Matter of: Harris Corporation; PRC Inc. File: B-247440.5; B-247440.6 Date: August 13, 1992
B-247440.5,B-247440.6: Aug 13, 1992
Where any possible misrepresentation was immaterial and the agency did not rely on the statement at issue in evaluating the proposal. PROCUREMENT Competitive Negotiation Offers Evaluation Point ratings Protest challenging the agency's method of calculating awardee's evaluation score is denied. Where the method is reasonable. Was equally applied throughout the evaluation process. PROCUREMENT Competitive Negotiation Offers Evaluation errors Allegation substantiation Protest allegation that the agency based its evaluation of the size of offerors' proposed work force on "secret" staffing numbers is denied. PROCUREMENT Competitive Negotiation Offers Evaluation errors Evaluation criteria Application Protest challenging the agency's technical evaluation is denied.
Matter of: Harris Corporation; PRC Inc. File: B-247440.5; B-247440.6 Date: August 13, 1992
PROCUREMENT Competitive Negotiation Offers Personnel experience Contractor misrepresentation Intent Allegation that awardee's proposal contained a material misrepresentation provides no basis to sustain a protest, where any possible misrepresentation was immaterial and the agency did not rely on the statement at issue in evaluating the proposal. PROCUREMENT Competitive Negotiation Offers Evaluation Point ratings Protest challenging the agency's method of calculating awardee's evaluation score is denied, where the method is reasonable, consistent with the technical evaluation guide, and was equally applied throughout the evaluation process. PROCUREMENT Competitive Negotiation Offers Evaluation errors Allegation substantiation Protest allegation that the agency based its evaluation of the size of offerors' proposed work force on "secret" staffing numbers is denied, where the agency explicitly informed the protester during discussions of the number which formed the agency's baseline figure. PROCUREMENT Competitive Negotiation Offers Evaluation errors Evaluation criteria Application Protest challenging the agency's technical evaluation is denied, where that evaluation was reasonable and consistent with the solicitation's evaluation criteria, and the protester simply disagrees with the agency's technical judgment.
Harris Corporation and PRC Inc. protest the award to Sterling IMD, Inc. of a contract for Satellite Data Handling System (SDHS) support and services under request for proposals (RFP) No. F11623-91-R0001, issued by the Department of the Air Force. Both protesters challenge the technical evaluation of Sterling's proposal and contend that Sterling's proposal contains a material misrepresentation. PRC also objects to several aspects of the technical evaluation of its own proposal and contends that the agency based its technical evaluation on a staffing model which was not disclosed to offerors.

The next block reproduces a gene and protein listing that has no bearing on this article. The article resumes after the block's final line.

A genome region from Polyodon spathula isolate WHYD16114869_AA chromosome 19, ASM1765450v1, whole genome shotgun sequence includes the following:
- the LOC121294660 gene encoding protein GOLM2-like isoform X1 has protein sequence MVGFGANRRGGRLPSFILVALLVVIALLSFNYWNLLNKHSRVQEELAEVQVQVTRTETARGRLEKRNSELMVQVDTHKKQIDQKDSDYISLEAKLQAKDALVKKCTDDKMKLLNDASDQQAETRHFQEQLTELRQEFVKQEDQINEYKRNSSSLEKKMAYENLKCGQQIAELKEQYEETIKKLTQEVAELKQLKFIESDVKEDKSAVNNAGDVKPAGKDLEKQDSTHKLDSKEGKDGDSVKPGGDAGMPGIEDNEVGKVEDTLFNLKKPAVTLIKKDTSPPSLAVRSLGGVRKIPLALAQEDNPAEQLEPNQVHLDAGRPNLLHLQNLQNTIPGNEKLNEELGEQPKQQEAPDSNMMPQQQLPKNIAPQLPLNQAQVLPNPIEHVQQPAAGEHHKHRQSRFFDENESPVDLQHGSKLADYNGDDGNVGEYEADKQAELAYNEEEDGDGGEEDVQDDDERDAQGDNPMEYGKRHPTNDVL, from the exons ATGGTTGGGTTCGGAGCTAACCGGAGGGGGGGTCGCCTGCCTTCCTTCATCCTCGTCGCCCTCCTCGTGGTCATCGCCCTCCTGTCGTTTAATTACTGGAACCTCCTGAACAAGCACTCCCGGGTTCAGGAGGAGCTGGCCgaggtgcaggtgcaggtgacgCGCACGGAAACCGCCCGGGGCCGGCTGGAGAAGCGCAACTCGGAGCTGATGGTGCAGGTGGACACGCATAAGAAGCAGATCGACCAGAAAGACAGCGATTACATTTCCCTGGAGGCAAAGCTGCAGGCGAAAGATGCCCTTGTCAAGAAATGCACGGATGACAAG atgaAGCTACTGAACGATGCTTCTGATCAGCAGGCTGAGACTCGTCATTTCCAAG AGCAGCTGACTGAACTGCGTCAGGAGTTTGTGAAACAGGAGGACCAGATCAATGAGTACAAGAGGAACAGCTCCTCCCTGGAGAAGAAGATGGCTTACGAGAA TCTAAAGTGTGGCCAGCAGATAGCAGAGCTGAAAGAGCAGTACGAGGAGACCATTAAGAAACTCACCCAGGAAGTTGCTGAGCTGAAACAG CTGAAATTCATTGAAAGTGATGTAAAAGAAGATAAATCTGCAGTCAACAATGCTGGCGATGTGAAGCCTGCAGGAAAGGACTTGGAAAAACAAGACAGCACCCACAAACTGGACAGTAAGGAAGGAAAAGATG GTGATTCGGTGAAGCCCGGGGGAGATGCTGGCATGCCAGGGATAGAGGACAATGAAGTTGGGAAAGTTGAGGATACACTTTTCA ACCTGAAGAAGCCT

We deny the protests.
The RFP, which was issued on July 1, 1991, provides for support and services at the Air Force Global Weather Central (AFGWC), Offutt Air Force Base. AFGWC collects, analyzes, and disseminates meteorological and astrogeophysical data to Department of Defense customers. The RFP covers program management services, support and engineering services, hardware and software maintenance, and SDHS meteorological applications. The base period for the cost-plus-award-fee contract award was to run from February 1 through September 30, 1992, with four 1-year option periods.
Section M of the RFP states that proposals would be evaluated in three areas: management, technical, and cost, in descending order of importance, that award would be made to the offeror whose proposal was most advantageous to the government, and that award could be made to other than the low-cost offeror. Section M also detailed the items, factors, and subfactors that the agency would evaluate; and it informed offerors that the evaluation would follow guidelines of Air Force Regulation 70-30, Streamlined Source Selection Procedures.
Certain additional provisions in the RFP which are relevant to the protests are briefly summarized here. While the RFP does not disclose the number of employees used by the incumbent, it does contain detailed information about the historical workload, including the fact that approximately 65,000 hours were used in a typical 6-month period. Except for limited guidance regarding labor categories and minimum qualifications, the RFP leaves offerors with broad discretion to determine the number and level of employees needed to perform the work. Regarding evaluation of past and present performance, Section M states that the agency reserves the right to seek information about an offeror's performance on any government or commercial contract, even for contracts about which the offeror volunteers no information.